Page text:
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Deaf Education in America: Voices of Children from Inclusion
I usually take my classes without her.
A disturbing trend emerged in the comments of the deaf students. The quality of interpreting and professionalism of the substitute interpreters was so poor that several deaf students would rather not have an interpreter for the day than to have a substitute. Kyle’s comments reflected a concern that unqualified interpreters may miss information presented to the class, while Zack pointed out that they were slow. Julie mentioned her frustration when the substitute interpreter did not understand her signs and incorrectly voiced her comments to the class. Ashley either chose not to have an interpreter or was not provided with one. In all cases, the consequences have an ominous impact on the academic achievement of deaf students. Having full access to classroom instruction is a primary prerequisite to the deaf students’ ability to learn.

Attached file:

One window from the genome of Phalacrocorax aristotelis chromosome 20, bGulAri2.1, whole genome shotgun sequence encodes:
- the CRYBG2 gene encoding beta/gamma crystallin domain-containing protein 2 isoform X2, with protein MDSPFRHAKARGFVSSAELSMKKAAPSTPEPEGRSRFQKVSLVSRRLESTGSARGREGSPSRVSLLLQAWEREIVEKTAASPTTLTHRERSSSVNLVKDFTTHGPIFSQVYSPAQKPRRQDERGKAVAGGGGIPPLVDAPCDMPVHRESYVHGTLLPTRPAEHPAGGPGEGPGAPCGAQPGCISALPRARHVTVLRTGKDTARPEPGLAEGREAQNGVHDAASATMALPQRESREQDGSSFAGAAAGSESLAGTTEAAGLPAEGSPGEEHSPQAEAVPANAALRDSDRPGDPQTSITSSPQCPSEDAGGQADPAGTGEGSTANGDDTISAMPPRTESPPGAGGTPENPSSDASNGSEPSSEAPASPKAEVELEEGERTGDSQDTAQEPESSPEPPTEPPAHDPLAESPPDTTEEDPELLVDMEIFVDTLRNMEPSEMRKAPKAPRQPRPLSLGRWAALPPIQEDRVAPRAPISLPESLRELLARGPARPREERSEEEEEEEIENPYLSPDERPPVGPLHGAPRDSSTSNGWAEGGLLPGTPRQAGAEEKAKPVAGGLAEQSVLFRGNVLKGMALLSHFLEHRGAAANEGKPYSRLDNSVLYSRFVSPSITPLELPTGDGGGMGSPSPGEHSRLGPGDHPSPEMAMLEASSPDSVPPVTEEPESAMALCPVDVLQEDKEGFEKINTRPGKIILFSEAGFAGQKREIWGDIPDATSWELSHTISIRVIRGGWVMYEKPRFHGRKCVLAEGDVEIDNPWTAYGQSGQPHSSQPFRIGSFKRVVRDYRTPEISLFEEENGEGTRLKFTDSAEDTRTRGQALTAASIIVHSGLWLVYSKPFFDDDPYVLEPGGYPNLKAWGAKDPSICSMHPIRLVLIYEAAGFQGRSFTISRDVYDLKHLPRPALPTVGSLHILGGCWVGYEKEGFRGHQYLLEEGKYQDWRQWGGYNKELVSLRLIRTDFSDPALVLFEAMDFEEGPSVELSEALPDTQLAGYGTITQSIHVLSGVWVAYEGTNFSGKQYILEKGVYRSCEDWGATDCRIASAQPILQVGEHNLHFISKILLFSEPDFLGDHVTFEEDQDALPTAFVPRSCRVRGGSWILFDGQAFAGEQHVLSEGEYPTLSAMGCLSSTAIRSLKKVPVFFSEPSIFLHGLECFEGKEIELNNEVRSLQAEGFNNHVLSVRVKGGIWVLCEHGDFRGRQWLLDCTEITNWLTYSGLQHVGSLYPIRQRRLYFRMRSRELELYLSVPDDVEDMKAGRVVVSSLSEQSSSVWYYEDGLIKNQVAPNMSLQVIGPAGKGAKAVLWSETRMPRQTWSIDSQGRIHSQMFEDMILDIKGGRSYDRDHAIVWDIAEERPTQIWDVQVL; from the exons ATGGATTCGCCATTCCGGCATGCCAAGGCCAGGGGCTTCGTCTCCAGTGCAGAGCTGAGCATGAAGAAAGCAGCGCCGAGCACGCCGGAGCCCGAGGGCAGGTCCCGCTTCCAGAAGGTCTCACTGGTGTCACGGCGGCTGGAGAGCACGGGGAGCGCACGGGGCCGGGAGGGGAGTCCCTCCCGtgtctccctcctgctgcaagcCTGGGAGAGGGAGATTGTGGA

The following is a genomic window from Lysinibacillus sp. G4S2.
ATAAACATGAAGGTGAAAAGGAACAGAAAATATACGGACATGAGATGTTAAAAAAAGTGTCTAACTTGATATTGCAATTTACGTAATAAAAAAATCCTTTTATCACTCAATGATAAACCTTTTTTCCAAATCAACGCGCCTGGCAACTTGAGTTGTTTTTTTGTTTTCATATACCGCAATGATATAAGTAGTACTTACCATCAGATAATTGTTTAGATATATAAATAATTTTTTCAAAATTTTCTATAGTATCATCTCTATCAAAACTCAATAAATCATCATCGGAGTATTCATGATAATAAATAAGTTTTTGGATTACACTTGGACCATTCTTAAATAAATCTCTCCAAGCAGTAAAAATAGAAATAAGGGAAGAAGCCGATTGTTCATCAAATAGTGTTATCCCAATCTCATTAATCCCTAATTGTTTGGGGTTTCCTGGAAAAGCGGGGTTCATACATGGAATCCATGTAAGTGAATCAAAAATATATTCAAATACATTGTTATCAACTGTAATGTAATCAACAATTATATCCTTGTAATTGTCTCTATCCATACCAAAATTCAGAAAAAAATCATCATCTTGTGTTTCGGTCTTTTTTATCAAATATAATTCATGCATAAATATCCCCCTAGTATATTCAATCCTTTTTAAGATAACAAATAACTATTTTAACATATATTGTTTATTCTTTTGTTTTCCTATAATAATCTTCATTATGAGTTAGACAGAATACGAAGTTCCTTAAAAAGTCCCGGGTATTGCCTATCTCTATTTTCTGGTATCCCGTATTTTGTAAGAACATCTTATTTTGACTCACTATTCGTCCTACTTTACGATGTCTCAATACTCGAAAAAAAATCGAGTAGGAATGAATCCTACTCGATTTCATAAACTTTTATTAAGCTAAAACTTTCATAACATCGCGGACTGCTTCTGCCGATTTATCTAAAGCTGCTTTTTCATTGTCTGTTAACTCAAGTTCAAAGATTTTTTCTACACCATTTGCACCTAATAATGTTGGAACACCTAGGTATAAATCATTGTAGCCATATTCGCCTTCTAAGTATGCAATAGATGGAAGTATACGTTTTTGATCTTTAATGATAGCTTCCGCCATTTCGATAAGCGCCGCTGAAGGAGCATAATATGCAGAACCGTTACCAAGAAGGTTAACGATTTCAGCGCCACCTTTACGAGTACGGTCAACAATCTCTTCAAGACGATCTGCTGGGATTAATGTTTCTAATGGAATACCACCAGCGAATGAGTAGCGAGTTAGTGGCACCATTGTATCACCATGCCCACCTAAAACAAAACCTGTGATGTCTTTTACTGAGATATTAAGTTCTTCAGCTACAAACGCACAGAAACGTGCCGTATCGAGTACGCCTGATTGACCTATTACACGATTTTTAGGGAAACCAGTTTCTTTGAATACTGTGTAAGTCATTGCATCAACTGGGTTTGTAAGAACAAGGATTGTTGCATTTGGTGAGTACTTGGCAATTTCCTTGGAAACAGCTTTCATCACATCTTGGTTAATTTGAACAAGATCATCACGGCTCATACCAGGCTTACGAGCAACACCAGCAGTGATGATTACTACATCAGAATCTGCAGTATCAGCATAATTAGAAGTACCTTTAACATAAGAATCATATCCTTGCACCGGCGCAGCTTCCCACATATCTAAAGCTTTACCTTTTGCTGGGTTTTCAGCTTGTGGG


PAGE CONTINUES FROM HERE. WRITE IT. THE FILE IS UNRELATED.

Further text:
The behavior of substitute interpreters also had a negative impact on the perceived social status of the deaf students. Julie and Leslie each related a personal social crisis that occurred because the substitute interpreter’s behavior embarrassed them—another possible indicator of the interpreter extension theory. Julie’s horror story recounted the substitute interpreter’s attempt to micromanage Julie’s activities in class. Leslie’s horror story was a result of inappropriate support in that someone gave the interpreter the incorrect schedule. In Leslie’s experience, the real tragedy went beyond the substitute’s pattern of appearing in the wrong place at the wrong time. The substitute also did not understand Leslie’s social habits in the classroom or her typical method of using the interpreter for clarification purposes. In both Julie’s and Leslie’s stories, perceived social harm occurred because the substitutes were not aware of the students’ social needs in the classroom. In all, it is clear that most deaf students have a negative opinion of substitute interpreters.